TODAY’S BREW: Butter Rum from Target, one of my favorites. (If you have not had Target coffee, well let me just tell you.)
IT’S FEBRURARY, has been for 16 days, and once again I’m ashamed to do this:
“CRAP, IT’S WOMEN IN HORROR MONTH!”
Every year I want to do a GIANT THING for Women in Horror Month and every year I don’t get to it. And isn’t that just a metaphor for women in horror right there? We may be thought of as horror authors but the feat of being a woman in the horror genre isn’t celebrated widely, and at worst we might be considered kind of a pity pick in the Boys’ Club.
But the reason Women in Horror Month gets neglected by ME of all people every year is because of the same reason why women in horror all over the world are viewed as secondary in the genre:
Because we’re women first.
Women who are mothers with so many hats to wear that are all of equal importance that we need more heads to put them on.
We constantly hear about self-care because women forget all the time to take care of themselves, as busy as we are taking care of everyone else. *cue eyeroll by a bunch of men, YOU KNOW WHO YOU ARE* *and even if there is no eyeroll WE FEEL LIKE IT. We feel like we should be able to handle all of it and that we’re just bitching*
The AMAZING thing about women in horror to me is that we switch gears every second of the day. Every day I go from being kick some frigging ass mental health advocate for both my children, one with anxiety and the other with bipolar disorder and OCD, to doing the family’s laundry, taking care of all my lizards, taking care of my mom who’s alone now, doing the food shopping, the Other Stuff shopping, all three meals, picking the youngest up at school every day, running to therapists’ appointments 4 times a week sometimes, doing homework with two kids who have disorders, running the book fair, teacher conferences, going to the park, spending family time (which I feel the need to make A MAJOR EVENT every day), handling the oddly frequent flat tires and other car issues which had me driving my husband to and from work every day for weeks, running the school store, editing for clients…. The list is neverending and gets switched up all damn day.
Then I sit down after being Mom of the Year and LET’S WRITE ABOUT VISCERA AND THE MOST VILE OF HUMANITY AND MONSTERS AND EVIL.
How does a person just get into that headspace after a day like this? Or more often, DURING the day. I’m usually answering math questions (not my forte), and watching over some thing I’m burning in the oven as I write.
Then let’s talk about promoting my work and the utter failure that is because I just plain don’t have time.
EVERY WOMAN IN HORROR HAS A VARIATION OF THIS. EVERY WOMAN HAS A VARIATION OF THIS.
I shame myself a bit right now, because in my head I’m saying, Well, men have things to do too, and Switching gears and being the world’s greatest caretaker then turning around to be the most gruesome and disturbing imagination the horror community has ever seen is like, not that big of a deal. And I think to myself how I’ve never been treated as a girl in the Boys’ Club, and how being a woman in horror is no different than being a man in horror. I tend to undercut that I have difficulties to overcome because of my gender in this profession. But it’s not true. I do have difficulties that I don’t recognize, that I brush over, that I don’t hear about. And as a strong woman, I’m the one who could have a leg sawed off and say, “I was looking for a way to lose weight and THERE IT IS.”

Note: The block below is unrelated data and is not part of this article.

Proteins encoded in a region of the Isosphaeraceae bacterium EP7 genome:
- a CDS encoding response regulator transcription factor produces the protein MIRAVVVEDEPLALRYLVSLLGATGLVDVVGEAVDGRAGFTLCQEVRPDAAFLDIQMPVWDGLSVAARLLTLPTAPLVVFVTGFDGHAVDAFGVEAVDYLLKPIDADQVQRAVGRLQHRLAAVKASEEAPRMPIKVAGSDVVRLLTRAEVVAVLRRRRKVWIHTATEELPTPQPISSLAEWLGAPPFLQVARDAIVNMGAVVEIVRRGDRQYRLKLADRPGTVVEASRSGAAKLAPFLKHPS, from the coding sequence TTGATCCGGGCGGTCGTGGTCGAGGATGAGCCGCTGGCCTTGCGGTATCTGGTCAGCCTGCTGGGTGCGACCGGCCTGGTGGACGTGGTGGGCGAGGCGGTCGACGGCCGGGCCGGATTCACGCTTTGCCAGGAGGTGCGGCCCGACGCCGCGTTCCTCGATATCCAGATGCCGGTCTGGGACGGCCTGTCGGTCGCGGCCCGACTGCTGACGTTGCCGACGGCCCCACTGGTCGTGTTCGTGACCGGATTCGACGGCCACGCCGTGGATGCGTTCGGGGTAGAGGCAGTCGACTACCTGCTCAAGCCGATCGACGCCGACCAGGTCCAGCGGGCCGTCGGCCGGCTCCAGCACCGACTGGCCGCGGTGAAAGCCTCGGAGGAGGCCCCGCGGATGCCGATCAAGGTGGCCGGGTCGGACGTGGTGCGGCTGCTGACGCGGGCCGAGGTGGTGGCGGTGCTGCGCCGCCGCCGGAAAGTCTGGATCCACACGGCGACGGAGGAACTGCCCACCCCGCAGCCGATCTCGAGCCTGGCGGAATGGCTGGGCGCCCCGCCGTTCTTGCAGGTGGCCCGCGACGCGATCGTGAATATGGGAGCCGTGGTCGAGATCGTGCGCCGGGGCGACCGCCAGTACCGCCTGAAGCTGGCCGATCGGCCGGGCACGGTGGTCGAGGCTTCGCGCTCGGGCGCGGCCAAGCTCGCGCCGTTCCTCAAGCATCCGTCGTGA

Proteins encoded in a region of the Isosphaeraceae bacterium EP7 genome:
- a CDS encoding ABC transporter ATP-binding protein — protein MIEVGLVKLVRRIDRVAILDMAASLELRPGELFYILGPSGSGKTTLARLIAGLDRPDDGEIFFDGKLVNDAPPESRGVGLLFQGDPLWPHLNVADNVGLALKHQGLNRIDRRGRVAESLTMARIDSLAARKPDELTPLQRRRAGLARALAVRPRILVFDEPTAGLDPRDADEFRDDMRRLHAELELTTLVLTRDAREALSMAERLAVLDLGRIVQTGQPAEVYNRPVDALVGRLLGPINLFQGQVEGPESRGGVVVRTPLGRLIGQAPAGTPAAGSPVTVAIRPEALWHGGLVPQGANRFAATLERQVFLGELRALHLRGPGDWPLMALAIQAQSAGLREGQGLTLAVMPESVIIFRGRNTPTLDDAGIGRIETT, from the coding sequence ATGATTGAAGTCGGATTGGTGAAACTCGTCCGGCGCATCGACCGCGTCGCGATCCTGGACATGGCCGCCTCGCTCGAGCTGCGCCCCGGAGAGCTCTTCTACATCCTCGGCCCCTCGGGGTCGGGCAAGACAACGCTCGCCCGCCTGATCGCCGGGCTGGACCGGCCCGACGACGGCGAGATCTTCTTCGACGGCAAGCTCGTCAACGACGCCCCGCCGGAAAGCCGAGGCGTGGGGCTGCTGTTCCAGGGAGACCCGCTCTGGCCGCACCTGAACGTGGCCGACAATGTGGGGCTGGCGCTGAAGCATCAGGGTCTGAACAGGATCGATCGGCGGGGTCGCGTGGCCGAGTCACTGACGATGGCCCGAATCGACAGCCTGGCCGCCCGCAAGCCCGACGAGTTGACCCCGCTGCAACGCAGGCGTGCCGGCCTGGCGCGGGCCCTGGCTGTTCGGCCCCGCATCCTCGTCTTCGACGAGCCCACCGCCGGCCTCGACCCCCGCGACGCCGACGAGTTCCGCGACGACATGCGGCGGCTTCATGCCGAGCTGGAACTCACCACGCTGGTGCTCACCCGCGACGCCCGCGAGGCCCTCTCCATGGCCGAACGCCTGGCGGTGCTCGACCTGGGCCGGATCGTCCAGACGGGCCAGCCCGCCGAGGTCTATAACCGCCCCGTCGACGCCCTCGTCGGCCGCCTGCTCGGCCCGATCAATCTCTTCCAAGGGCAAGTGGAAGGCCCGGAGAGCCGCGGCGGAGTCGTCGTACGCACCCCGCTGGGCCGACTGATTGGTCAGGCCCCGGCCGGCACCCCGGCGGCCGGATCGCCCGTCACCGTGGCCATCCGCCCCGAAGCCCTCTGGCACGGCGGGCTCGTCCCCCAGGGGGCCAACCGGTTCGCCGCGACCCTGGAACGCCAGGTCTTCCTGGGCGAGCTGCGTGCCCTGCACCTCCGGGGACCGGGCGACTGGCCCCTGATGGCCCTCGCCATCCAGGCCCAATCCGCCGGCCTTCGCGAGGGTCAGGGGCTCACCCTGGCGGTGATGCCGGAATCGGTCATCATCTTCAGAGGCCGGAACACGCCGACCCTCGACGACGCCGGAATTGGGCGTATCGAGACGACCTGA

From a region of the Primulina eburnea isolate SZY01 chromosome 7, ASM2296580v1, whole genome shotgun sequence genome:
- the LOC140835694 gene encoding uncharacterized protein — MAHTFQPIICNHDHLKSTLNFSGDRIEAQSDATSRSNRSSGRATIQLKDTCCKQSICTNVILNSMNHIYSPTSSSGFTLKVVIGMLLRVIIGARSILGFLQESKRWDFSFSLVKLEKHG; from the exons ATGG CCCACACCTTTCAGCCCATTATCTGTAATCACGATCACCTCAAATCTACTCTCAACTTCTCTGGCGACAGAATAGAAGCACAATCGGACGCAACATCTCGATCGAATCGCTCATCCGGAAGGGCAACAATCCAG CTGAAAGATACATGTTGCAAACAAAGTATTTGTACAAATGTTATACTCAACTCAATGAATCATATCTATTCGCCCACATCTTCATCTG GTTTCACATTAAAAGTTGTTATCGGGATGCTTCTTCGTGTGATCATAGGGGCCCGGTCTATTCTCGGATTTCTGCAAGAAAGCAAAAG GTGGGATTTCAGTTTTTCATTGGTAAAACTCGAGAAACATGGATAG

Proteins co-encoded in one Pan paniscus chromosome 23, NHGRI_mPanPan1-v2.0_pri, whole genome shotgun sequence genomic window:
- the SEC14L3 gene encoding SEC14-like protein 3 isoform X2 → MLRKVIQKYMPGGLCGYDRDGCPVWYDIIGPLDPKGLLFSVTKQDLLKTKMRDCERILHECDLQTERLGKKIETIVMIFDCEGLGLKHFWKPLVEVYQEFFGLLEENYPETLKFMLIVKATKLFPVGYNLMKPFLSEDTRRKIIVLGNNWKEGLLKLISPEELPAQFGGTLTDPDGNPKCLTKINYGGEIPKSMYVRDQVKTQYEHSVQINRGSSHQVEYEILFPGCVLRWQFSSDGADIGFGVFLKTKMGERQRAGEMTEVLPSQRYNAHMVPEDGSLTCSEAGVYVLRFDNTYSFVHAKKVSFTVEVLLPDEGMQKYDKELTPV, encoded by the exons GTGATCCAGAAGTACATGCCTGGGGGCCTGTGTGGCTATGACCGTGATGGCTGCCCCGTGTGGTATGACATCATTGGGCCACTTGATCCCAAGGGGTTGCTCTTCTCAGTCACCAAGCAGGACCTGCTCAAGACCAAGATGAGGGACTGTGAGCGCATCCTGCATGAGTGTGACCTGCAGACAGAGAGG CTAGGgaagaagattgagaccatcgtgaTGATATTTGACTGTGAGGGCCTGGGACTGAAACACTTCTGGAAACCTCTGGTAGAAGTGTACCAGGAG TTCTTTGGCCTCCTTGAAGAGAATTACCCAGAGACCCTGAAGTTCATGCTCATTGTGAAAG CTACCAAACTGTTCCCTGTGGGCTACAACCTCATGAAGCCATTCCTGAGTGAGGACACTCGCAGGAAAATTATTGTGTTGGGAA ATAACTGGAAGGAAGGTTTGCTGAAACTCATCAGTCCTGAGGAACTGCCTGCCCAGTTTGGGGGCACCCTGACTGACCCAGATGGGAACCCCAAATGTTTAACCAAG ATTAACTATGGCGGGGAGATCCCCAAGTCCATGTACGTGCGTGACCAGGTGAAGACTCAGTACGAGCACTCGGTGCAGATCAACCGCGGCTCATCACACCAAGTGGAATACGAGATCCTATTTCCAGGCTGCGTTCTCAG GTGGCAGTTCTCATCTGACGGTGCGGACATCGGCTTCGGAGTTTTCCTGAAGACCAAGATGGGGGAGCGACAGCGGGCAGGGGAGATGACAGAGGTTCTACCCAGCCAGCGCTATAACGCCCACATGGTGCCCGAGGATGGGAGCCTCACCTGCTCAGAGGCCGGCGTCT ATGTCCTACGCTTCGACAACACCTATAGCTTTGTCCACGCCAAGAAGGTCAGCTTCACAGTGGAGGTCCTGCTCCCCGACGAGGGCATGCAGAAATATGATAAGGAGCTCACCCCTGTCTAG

Put-a-Smile-on-Your-Face-While-You-Nurture-the-World-and-Handle-More-Emotional-Burden-Than-Anyone-Ever-Should-and-Be-Pretty-While-You-Do-It-But-We’ll-Still-Call-You-Fragile-Because-Your-Muscles-Aren’t-Visibly-Monstrous is a mantle women have had to hold for, well, ever. To be groomed into this be pretty and shut up vision that we have seems to by nature work against writing horror. Blood, guts, perversion, disturbing and provocative terror that undercuts the most base moral ground doesn’t really coincide with this:
To think that this woman might ever have say, cannibalism and zombies on the brain seems implausible. But hell, we came from somewhere, didn’t we?
These days you’ll find me just as often helping a PTA bake sale (and still feeling guilty I don’t do more for them) as I am reading something blood-curdling. The interesting thing about it is that–get ready for it–
WOMEN ARE MORE THAN ONE THING.
We’re capable of being powerful and the best at everything we want to do, especially the things society doesn’t think we can do. I think every woman has a rebel streak somewhere that wants to just goddamn show everyone that she’s a war goddess as she shops at Market Basket. It’s that struggle young mothers have where they lose themselves in being just Mommy. It’s the struggle of the woman who wants to be the perfect wife but has a dark side that shames her. It’s the struggle of the woman who doesn’t think the same way as the other parents at the playground. It’s the struggle of the woman who’ll be the trophy wife regardless of her capabilities. We’re fighters, every one of us. The women who write horror take that struggle and smash it onto paper and smile with a mouthful of teeth at any man who dares to question it.
Write what scares you. Be the monster you want to see. Read horror written by women.